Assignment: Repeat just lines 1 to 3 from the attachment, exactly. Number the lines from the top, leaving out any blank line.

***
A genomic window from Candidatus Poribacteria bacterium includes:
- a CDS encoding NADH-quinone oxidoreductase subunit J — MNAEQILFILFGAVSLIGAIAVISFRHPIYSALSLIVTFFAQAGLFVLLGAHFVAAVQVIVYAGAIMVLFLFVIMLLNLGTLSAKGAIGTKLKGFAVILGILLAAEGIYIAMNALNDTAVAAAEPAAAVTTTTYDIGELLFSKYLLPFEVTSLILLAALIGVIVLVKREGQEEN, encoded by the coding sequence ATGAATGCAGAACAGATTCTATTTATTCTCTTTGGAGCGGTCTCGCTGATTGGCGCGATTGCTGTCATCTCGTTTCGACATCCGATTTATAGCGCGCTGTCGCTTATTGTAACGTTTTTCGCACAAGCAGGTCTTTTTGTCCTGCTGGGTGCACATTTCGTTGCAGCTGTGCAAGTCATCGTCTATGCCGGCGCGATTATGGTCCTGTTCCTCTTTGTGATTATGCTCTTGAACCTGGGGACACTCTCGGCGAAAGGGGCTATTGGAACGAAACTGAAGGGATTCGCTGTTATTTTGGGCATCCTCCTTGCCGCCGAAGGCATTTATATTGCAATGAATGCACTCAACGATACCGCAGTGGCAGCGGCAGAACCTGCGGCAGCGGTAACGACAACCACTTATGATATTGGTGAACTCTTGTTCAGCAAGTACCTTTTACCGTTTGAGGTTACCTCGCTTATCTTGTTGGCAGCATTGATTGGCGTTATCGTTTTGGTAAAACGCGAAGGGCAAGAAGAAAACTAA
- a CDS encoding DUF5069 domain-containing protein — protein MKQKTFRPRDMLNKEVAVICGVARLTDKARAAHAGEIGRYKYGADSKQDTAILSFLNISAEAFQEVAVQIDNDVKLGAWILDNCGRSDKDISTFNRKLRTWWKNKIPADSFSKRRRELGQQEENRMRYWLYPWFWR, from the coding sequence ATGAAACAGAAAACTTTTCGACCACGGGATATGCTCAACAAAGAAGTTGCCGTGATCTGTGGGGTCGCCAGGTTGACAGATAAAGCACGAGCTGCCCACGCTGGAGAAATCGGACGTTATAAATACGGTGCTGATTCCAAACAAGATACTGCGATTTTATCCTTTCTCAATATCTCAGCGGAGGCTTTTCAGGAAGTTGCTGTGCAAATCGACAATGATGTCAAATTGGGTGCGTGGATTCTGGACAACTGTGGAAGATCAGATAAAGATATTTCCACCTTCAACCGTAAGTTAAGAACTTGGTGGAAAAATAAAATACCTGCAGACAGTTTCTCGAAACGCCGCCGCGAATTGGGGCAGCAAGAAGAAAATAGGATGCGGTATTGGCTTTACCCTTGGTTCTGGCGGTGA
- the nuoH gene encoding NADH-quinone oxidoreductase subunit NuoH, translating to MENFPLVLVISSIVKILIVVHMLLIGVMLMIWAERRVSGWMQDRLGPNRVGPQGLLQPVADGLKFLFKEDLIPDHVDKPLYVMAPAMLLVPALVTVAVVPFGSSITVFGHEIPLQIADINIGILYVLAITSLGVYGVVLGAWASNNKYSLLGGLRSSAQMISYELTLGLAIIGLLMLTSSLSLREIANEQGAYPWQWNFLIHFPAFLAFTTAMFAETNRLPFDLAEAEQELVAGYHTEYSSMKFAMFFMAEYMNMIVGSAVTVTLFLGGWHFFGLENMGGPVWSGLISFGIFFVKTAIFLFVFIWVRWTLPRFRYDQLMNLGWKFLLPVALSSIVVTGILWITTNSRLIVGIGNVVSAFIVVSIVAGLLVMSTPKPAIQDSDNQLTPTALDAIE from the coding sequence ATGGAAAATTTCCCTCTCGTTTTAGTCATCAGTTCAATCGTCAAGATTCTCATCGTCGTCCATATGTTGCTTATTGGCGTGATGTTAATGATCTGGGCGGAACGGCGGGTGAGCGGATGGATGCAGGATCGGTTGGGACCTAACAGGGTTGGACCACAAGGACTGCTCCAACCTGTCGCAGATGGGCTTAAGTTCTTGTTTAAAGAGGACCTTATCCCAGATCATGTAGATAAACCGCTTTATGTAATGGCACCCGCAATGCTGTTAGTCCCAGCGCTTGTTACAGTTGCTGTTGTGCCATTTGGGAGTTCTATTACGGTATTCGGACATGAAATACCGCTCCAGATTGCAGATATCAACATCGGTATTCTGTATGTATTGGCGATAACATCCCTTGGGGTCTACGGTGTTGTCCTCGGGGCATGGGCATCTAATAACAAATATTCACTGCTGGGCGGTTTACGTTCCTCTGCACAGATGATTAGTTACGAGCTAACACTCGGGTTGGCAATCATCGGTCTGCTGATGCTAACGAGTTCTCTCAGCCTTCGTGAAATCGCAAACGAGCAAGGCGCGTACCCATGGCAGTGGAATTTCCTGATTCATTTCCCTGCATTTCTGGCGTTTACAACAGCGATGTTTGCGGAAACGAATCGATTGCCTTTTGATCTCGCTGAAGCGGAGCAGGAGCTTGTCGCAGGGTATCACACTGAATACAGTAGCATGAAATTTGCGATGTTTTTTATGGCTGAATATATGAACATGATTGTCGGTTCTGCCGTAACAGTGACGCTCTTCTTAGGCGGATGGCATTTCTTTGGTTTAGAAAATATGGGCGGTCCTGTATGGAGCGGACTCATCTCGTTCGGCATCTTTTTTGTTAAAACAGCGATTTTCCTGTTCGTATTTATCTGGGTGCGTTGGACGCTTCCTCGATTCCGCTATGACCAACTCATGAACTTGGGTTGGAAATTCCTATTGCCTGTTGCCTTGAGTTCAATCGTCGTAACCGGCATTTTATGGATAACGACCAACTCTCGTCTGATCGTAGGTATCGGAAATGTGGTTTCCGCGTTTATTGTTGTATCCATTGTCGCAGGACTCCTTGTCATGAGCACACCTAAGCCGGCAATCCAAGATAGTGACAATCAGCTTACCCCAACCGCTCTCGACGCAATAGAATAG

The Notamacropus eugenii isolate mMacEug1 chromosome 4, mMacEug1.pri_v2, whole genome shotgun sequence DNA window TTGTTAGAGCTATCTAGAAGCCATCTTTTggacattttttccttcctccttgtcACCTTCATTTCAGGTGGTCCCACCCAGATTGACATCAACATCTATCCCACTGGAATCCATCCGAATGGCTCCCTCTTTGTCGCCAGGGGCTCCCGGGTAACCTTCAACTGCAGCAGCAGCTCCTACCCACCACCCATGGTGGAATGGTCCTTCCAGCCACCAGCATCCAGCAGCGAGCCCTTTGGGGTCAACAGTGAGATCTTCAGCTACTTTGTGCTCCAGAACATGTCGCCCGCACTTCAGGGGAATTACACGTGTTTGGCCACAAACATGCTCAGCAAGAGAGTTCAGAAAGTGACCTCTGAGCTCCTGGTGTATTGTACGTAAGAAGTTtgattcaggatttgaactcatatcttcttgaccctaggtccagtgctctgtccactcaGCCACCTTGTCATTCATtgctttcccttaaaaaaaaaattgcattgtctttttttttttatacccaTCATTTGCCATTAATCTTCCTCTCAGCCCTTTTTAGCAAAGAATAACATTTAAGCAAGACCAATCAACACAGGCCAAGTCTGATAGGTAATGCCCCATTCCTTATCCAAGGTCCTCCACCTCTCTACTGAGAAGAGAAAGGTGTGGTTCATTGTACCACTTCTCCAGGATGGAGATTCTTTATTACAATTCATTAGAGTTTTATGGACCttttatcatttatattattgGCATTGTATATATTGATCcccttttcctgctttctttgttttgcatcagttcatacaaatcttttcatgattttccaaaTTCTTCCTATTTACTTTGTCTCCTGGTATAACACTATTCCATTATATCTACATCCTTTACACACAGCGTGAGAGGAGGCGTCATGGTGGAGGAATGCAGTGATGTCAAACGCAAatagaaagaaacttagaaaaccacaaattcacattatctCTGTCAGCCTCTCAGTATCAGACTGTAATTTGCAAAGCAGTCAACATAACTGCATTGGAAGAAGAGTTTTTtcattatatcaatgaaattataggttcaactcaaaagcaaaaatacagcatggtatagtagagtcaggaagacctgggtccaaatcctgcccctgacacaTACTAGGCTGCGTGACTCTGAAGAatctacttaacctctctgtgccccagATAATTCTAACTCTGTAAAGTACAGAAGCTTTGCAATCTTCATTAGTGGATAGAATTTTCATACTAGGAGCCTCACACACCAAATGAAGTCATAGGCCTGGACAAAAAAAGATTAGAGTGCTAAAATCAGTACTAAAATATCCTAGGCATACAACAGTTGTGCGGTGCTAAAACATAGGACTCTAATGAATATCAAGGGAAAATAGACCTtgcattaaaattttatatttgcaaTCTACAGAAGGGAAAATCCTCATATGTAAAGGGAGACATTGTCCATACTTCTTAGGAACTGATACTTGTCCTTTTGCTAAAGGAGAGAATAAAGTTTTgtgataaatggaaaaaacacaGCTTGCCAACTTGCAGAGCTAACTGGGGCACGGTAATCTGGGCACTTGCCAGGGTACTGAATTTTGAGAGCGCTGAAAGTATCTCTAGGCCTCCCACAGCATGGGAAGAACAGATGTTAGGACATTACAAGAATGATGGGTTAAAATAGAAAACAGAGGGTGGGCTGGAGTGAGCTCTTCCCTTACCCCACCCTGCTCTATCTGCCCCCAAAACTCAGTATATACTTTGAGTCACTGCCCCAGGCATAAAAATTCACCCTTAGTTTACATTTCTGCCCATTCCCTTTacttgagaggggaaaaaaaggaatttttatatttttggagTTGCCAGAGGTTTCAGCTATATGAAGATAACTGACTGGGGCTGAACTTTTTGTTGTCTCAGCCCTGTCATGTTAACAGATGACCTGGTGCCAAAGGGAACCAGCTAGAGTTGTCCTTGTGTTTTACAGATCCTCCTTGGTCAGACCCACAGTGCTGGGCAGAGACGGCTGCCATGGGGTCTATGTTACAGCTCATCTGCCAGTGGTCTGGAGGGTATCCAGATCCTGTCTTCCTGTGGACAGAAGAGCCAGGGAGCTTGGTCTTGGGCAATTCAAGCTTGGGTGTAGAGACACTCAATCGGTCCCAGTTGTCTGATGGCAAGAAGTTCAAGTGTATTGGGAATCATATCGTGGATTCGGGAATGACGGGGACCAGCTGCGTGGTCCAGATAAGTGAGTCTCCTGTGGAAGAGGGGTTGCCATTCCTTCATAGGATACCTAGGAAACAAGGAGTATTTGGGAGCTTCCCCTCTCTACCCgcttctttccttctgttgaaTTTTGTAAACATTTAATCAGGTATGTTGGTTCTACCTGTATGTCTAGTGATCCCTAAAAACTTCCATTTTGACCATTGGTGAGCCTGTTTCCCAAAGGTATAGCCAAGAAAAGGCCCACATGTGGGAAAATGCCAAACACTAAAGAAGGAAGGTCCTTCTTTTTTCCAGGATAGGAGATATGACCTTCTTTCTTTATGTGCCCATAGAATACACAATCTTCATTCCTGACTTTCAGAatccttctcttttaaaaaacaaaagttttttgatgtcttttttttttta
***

A genomic window from Candidatus Poribacteria bacterium includes:
- a CDS encoding NADH-quinone oxidoreductase subunit J — MNAEQILFILFGAVSLIGAIAVISFRHPIYSALSLIVTFFAQAGLFVLLGAHFVAAVQVIVYAGAIMVLFLFVIMLLNLGTLSAKGAIGTKLKGFAVILGILLAAEGIYIAMNALNDTAVAAAEPAAAVTTTTYDIGELLFSKYLLPFEVTSLILLAALIGVIVLVKREGQEEN, encoded by the coding sequence ATGAATGCAGAACAGATTCTATTTATTCTCTTTGGAGCGGTCTCGCTGATTGGCGCGATTGCTGTCATCTCGTTTCGACATCCGATTTATAGCGCGCTGTCGCTTATTGTAACGTTTTTCGCACAAGCAGGTCTTTTTGTCCTGCTGGGTGCACATTTCGTTGCAGCTGTGCAAGTCATCGTCTATGCCGGCGCGATTATGGTCCTGTTCCTCTTTGTGATTATGCTCTTGAACCTGGGGACACTCTCGGCGAAAGGGGCTATTGGAACGAAACTGAAGGGATTCGCTGTTATTTTGGGCATCCTCCTTGCCGCCGAAGGCATTTATATTGCAATGAATGCACTCAACGATACCGCAGTGGCAGCGGCAGAACCTGCGGCAGCGGTAACGACAACCACTTATGATATTGGTGAACTCTTGTTCAGCAAGTACCTTTTACCGTTTGAGGTTACCTCGCTTATCTTGTTGGCAGCATTGATTGGCGTTATCGTTTTGGTAAAACGCGAAGGGCAAGAAGAAAACTAA
- a CDS encoding DUF5069 domain-containing protein — protein MKQKTFRPRDMLNKEVAVICGVARLTDKARAAHAGEIGRYKYGADSKQDTAILSFLNISAEAFQEVAVQIDNDVKLGAWILDNCGRSDKDISTFNRKLRTWWKNKIPADSFSKRRRELGQQEENRMRYWLYPWFWR, from the coding sequence ATGAAACAGAAAACTTTTCGACCACGGGATATGCTCAACAAAGAAGTTGCCGTGATCTGTGGGGTCGCCAGGTTGACAGATAAAGCACGAGCTGCCCACGCTGGAGAAATCGGACGTTATAAATACGGTGCTGATTCCAAACAAGATACTGCGATTTTATCCTTTCTCAATATCTCAGCGGAGGCTTTTCAGGAAGTTGCTGTGCAAATCGACAATGATGTCAAATTGGGTGCGTGGATTCTGGACAACTGTGGAAGATCAGATAAAGATATTTCCACCTTCAACCGTAAGTTAAGAACTTGGTGGAAAAATAAAATACCTGCAGACAGTTTCTCGAAACGCCGCCGCGAATTGGGGCAGCAAGAAGAAAATAGGATGCGGTATTGGCTTTACCCTTGGTTCTGGCGGTGA